This article is the third in a series of articles about algorithms.

Selection sort involves sorting a collection of values by iterating through the collection, picking out the highest value at each iteration and swapping it with item at the start of the current iteration.

## How Does It Work?

Here we have a collection of 10 items, and we would like to sort them from smallest to largest.

### Step 1

We run through the entire array, keeping track of the smallest element and its location. When we reach the end of the array, we swap the smallest value with the value that we started the iteration with. In this case, we started at index 0 with 8 and will swap it with 1 at index 8.

### Step 2

We repeat the same steps, iterating from index 1 as we know that index 0 is already sorted. Thus, this iteration we started at index 1 with 3 and will swap it with 2 at index 5.

### Step 3

We repeat the same steps, swapping 7 at index 2 with 3 at index 5.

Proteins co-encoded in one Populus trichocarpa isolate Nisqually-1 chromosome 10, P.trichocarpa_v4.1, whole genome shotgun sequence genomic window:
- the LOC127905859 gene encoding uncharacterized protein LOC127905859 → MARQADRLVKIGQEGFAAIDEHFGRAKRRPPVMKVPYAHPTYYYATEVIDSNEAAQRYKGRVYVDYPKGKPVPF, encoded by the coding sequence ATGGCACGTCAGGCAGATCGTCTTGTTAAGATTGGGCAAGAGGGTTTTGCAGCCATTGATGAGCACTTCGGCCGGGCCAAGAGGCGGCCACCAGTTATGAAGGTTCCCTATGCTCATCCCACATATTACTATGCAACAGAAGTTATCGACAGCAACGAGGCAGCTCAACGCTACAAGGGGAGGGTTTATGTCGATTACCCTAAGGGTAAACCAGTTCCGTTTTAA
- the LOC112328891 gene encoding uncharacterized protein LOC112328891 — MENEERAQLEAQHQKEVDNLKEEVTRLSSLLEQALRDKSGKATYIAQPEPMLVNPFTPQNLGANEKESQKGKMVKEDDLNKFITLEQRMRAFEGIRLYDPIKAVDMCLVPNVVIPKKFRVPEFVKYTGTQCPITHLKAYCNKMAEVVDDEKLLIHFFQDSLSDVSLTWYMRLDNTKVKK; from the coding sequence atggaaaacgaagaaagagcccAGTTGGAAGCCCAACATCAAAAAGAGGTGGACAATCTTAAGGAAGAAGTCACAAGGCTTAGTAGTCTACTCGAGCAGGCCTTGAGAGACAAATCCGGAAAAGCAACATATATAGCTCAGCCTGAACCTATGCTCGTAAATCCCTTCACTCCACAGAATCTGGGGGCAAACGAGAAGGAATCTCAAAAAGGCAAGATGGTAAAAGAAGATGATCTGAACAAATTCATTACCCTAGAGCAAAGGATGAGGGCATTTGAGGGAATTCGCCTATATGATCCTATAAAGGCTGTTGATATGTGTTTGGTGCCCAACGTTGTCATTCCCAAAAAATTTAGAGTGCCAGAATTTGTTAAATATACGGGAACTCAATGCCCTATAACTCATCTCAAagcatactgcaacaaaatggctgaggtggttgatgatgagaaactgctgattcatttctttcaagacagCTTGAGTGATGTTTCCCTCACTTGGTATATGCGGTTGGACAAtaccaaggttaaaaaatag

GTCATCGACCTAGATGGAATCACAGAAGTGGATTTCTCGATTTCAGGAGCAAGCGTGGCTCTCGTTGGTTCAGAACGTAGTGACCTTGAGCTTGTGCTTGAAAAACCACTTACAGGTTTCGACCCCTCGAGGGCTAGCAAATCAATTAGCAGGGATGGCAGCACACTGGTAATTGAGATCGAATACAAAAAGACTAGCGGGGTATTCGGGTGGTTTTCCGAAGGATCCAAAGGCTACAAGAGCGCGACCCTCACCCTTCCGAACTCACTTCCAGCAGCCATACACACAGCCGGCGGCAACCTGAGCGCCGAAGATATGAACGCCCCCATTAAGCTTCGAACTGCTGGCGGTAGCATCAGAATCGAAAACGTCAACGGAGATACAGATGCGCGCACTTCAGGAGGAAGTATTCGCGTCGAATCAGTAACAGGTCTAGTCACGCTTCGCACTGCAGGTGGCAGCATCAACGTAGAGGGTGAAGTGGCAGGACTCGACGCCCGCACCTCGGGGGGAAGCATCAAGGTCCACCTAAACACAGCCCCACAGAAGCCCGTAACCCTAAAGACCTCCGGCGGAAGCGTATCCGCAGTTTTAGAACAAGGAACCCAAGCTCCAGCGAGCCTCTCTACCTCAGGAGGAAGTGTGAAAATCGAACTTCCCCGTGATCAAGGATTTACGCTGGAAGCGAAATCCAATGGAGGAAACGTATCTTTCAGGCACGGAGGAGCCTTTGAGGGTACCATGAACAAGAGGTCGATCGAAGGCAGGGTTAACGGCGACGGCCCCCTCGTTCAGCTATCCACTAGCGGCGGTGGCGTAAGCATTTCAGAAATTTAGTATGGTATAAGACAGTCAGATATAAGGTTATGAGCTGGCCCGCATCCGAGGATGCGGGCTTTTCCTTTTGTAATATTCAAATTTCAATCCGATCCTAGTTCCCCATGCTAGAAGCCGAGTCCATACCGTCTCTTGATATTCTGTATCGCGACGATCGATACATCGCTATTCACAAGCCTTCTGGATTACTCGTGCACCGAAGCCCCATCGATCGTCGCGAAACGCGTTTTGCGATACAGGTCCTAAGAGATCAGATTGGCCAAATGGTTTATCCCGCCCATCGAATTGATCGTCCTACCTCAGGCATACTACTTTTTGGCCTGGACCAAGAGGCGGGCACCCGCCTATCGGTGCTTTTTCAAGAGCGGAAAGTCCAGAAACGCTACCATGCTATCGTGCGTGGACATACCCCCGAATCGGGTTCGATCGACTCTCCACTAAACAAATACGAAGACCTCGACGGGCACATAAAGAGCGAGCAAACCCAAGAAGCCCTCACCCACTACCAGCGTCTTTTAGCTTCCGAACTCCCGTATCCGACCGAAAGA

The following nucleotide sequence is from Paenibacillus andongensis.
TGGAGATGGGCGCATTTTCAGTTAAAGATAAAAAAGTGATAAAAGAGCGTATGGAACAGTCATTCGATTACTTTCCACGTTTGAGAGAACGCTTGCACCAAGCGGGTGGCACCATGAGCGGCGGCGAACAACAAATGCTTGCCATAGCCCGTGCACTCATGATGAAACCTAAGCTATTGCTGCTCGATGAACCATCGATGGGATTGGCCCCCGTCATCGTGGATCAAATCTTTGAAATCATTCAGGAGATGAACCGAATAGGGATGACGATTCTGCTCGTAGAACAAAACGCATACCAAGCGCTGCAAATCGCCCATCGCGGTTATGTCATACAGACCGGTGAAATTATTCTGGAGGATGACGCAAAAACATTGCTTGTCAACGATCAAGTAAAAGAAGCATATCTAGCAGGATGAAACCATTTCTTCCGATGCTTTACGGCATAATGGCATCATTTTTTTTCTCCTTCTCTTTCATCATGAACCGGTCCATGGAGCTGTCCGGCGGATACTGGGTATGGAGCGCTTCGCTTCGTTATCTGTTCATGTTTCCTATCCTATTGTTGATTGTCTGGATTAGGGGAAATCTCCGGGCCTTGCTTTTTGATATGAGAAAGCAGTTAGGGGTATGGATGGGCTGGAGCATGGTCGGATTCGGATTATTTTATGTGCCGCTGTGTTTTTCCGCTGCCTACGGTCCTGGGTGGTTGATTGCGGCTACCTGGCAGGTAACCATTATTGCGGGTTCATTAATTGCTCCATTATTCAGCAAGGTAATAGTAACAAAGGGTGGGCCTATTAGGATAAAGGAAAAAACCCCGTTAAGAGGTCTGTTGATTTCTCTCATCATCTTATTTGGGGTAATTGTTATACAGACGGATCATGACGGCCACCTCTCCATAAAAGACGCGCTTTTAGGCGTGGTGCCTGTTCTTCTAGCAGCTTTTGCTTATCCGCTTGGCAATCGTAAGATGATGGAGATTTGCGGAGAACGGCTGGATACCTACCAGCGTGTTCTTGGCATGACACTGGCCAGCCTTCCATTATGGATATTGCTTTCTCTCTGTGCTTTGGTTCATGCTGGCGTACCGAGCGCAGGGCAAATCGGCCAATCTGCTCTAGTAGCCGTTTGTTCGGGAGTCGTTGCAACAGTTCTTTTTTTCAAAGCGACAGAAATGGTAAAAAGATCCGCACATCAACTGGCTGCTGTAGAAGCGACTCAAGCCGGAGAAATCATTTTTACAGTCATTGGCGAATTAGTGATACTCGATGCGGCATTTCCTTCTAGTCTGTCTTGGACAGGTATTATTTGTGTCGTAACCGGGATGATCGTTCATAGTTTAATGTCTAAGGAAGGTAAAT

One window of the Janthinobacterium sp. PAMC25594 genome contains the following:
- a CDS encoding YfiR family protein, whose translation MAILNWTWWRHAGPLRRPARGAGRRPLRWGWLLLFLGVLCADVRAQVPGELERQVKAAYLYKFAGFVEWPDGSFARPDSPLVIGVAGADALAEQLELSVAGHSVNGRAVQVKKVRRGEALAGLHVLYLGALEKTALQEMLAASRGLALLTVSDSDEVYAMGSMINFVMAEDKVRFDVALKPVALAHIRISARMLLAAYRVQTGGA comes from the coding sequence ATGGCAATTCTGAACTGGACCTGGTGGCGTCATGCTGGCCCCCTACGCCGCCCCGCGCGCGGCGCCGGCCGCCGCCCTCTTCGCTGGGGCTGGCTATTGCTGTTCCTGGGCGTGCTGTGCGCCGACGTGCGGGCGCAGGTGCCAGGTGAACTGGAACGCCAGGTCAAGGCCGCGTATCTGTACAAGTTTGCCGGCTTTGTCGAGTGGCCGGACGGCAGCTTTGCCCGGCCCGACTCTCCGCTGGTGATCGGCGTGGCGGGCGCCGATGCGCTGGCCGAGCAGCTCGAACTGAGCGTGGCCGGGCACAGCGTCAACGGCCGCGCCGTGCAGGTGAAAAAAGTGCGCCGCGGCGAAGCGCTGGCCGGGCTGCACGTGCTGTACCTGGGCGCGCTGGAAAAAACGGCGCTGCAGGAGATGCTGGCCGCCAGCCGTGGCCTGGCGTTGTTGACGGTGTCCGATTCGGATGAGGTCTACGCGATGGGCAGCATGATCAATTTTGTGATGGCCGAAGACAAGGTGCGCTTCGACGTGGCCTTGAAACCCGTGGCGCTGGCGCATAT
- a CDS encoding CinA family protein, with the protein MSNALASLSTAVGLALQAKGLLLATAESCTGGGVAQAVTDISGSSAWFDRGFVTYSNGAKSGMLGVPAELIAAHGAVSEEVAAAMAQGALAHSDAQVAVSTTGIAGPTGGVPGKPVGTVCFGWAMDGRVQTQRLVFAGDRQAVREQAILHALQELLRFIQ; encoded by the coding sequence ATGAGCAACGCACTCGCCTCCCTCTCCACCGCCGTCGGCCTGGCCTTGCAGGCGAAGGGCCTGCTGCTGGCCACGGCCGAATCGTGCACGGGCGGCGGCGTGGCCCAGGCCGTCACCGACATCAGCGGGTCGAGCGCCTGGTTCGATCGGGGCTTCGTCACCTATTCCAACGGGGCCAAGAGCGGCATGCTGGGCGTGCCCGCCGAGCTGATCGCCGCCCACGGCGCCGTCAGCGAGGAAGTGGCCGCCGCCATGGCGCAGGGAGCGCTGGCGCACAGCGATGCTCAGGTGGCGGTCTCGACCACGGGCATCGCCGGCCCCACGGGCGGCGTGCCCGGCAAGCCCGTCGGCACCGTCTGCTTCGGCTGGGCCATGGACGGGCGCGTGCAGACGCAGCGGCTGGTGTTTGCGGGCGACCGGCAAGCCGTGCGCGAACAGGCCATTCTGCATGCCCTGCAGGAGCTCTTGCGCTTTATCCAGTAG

### Step 4

We repeat the same steps but find that 4 and our start index of 3 is already the smallest integer, so we do nothing.

### Step 5, 6, 7, 8, 9, 10

We repeat the previous steps until we have sorted all the items.

## Complexity

This algorithm runs in quadratic-time because you have to check every element in the collection, sans the elements found on the previous iterations, with every iteration.

Technically, would be $O(n\cdot \frac{1}{2}\cdot n)$, where $n$ represents the number of elements in the collection, but because constant values are dropped in Big O notation, it is simply $O(n^2)$.

### Time

- worse-case time complexity - $O(n^2)$ (quadratic-time)

### Space

Space complexity refers to amount of memory needed for the algorithm in addition to the input data and because the array is sorted in-place, no additional space is needed.

- $O(1)$ (constant time)

## Advantages

- simple implementation
- good enough on small datasets
- if writing memory is costly, selection sort is advantageous as it performs fewer swaps than other simple sorting algorithms
- sorting in-place means that it doesn’t require more space beyond its input

## Disadvantages

- inefficiency grows quadratically as the input data grows
- not stable i.e. does not preserve the relative order of equal elements
- not adaptive i.e. the number of comparisons doesn’t decrease if parts of the collection are already sorted
- not the most optimal solution for data structures with special properties such as trees or hash tables